1991 – Leo Fender dies this day in rock.

Leo Fender and the Stratocaster

1991 – Leo Fender dies this day in rock.

Leo fender is a true veteren innovator in the field of music. His most famous creations include the Fender Stratocaster and the Fender Telecator. These guitars, although are not the his only creations, set the tone for we now know as Rock n Roll and all the successive genre’s that came to follow. The Stratocaster is the most copied guitar in history and is a true icon. We cannot think of rock without thinking of this one iconic guitar.


Stu: editor

From Musician’s  Friend, YouTube, GuitarGearHeads.com,

Clarence Leo Fender came into the world on August 10, 1909, at the family ranch in California. His parents ran a succesful orange grove, located between the cities of Anaheim and Fullerton. Leo became interested in electronics around age 13, most likely from his uncle, who had built a radio from parts.

Leo began dismantling and repairing radios himself as a hobby, never afraid to tinker with electronics to see what the result would be. In 1928, Leo enrolled in junior college as an accounting major. Leo was sharpening the business acumen that would serve him well throughout his career.

Two events in the early 1930’s would change Leo’s life. One was when, in the early 1930’s, he was approached by a bandleader to construct a PA system for use at dances. The second, around the same time, was when Leo met Esther Klosky. Esther became Mrs. Leo Fender in 1934.

Trying the safe route first, Leo hired on with the State of California as an accountant. In 1938, he took a chance and opened the Fender Radio Service in downtown Fullerton. Soon, musicians began coming to Leo in search of improved guitars and amplifiers. Fender began K & F Manufacturing with fellow inventor Doc Kauffman (who designed guitars for Rickenbacker) in a shed behind the radio shop where, in 1945, he unveiled his first electric guitar.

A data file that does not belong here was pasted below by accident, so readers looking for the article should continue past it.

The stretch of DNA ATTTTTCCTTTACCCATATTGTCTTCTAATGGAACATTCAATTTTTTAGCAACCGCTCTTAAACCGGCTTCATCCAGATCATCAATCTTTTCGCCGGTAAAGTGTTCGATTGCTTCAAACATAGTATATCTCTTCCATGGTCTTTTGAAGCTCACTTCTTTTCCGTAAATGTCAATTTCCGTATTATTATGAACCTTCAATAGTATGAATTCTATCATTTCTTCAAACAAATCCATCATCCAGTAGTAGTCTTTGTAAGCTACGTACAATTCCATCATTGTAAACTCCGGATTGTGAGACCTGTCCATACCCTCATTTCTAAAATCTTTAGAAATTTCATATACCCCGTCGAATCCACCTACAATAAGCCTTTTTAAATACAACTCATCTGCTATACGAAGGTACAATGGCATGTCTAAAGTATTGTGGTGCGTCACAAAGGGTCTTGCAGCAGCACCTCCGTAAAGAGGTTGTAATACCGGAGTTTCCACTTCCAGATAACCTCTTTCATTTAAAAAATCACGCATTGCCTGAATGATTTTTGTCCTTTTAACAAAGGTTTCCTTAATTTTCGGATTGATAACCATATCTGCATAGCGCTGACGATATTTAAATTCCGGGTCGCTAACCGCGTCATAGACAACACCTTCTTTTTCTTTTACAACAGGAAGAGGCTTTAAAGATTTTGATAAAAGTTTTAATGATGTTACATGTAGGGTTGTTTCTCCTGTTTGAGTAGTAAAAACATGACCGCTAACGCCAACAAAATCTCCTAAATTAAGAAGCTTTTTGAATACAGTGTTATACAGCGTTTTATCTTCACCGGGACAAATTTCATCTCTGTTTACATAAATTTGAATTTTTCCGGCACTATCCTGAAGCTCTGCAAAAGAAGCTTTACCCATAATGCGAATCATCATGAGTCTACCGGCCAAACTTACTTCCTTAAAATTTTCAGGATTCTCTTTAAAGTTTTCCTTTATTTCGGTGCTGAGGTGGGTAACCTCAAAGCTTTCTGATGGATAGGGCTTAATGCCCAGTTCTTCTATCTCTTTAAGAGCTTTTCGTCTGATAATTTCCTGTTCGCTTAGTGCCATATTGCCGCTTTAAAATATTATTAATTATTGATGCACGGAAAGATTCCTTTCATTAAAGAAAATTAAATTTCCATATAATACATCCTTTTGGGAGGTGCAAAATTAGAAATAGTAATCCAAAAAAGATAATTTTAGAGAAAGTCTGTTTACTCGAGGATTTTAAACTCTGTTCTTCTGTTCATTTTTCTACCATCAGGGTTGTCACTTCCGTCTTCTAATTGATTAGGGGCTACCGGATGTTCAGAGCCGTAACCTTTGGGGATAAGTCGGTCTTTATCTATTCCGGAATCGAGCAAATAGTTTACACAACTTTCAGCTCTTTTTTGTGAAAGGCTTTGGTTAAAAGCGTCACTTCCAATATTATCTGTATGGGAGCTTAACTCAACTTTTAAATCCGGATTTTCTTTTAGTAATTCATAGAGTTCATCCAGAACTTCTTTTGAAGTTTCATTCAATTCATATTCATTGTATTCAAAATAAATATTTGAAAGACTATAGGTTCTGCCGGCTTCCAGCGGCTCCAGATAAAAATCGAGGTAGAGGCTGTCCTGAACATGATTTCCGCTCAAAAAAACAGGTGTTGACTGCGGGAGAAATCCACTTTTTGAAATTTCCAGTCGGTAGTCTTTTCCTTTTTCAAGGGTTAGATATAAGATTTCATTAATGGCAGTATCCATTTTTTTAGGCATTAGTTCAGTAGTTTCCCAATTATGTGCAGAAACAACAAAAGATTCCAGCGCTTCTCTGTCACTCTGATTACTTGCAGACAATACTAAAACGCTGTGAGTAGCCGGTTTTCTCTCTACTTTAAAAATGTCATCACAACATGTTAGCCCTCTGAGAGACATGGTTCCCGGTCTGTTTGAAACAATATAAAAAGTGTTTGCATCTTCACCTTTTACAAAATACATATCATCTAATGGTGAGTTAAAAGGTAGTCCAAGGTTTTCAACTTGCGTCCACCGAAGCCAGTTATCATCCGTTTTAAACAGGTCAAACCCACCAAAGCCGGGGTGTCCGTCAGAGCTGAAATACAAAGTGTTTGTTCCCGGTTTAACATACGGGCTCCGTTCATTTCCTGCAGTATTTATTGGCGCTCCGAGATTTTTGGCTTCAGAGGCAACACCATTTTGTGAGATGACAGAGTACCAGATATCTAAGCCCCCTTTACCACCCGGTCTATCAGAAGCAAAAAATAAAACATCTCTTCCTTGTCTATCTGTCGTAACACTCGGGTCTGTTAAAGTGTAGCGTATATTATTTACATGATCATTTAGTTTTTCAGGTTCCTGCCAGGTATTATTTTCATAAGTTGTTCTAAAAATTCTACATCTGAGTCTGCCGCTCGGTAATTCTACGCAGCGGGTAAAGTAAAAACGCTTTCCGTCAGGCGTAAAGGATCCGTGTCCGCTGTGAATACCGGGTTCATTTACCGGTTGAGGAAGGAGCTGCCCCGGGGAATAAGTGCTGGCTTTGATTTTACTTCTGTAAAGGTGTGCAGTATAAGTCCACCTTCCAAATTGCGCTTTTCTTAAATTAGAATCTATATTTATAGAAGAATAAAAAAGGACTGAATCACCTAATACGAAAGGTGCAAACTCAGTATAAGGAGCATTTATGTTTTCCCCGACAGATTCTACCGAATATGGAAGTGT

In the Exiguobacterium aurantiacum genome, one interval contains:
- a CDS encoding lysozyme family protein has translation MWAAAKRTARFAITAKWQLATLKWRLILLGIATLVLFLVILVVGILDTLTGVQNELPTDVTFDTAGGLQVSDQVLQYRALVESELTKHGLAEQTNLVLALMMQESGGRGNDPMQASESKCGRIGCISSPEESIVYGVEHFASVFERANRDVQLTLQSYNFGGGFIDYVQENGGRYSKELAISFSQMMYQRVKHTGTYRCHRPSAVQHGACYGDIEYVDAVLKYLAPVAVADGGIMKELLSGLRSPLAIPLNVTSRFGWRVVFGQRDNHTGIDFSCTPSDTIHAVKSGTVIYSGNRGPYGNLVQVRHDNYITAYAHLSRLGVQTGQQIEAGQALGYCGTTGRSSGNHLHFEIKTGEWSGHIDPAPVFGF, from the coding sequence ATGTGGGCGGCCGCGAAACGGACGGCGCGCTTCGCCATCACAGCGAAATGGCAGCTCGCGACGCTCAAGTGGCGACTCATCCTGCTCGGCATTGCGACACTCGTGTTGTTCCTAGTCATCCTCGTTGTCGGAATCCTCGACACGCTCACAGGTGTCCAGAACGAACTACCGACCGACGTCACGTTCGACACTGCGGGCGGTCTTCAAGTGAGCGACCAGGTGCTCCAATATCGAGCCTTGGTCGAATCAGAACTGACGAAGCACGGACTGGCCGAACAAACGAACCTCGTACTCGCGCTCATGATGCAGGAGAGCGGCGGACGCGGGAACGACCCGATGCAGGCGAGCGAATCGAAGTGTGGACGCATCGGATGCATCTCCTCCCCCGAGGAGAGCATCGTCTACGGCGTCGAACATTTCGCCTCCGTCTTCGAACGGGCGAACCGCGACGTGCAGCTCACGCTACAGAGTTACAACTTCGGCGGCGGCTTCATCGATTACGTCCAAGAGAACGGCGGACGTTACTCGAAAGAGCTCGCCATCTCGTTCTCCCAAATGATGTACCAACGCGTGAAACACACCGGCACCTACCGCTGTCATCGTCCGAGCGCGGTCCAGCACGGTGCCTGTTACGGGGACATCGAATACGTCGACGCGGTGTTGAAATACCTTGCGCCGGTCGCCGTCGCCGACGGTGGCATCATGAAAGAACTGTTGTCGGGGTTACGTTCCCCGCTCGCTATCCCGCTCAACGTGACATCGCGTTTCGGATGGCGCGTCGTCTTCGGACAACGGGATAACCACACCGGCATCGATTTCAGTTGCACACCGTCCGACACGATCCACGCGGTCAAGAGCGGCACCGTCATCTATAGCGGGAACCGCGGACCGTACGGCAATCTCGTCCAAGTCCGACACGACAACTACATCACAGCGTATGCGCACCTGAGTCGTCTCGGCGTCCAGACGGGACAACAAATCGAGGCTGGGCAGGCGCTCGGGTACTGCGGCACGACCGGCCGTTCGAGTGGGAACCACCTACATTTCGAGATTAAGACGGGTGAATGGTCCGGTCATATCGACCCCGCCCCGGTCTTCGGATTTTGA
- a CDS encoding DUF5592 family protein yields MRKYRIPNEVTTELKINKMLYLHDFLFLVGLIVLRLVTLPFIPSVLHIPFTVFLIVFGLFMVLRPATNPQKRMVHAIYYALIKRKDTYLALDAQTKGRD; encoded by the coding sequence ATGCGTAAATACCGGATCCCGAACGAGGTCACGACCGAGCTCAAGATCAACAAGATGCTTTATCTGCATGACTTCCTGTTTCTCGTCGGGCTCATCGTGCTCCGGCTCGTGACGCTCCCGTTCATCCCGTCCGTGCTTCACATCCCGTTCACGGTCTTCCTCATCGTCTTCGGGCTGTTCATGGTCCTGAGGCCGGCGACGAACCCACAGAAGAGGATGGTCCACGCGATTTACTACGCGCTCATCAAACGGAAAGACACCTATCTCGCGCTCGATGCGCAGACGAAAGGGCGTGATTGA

In 1946, Leo opened the Fender Electric Instrument Company in Fullerton. It was there that he created the legendary Telecaster and Stratocaster — arguably, the most popular and successful guitar designs in history.

Fender moved the small factory to 500 S. Raymond Ave. in Fullerton, and, in 1965, sold it to CBS Musical Instruments.

Although, by his own admission, he “could not play a note,” Fender went on to be inducted into both the Rock and Roll and Country Music halls of fame — recognition of the tremendous impact he had on contemporary society through his musical inventions.

After the non-competition clause expired in the CBS sale agreement, Leo began designing guitars and basses for Music Man. The Sting Ray and Sabre are two Fender designs. In the 1980s, Leo opened the G&L business on Fender Avenue (named for him) in Fullerton. He continued to work there every day until his death on March 21, 1991, from complications from Parkinson’s Disease.

From Wikipedia:

Clarence Leonidas Fender (August 10, 1909 – March 21, 1991), also known as Leo Fender, was an American inventor who founded Fender Electric Instrument Manufacturing Company, now known as Fender Musical Instruments Corporation, and later founded G&L Musical Products (G&L Guitars). His guitar, bass, and amplifier designs from the 1950s continue to dominate popular music more than half a century later. Marshall and many other amplifier companies have used Fender instruments as the foundation of their products. Fender and inventor Les Paul are often cited as the two most influential figures in the development of electric instruments in the 20th century.
1950 to 1965: the Golden Age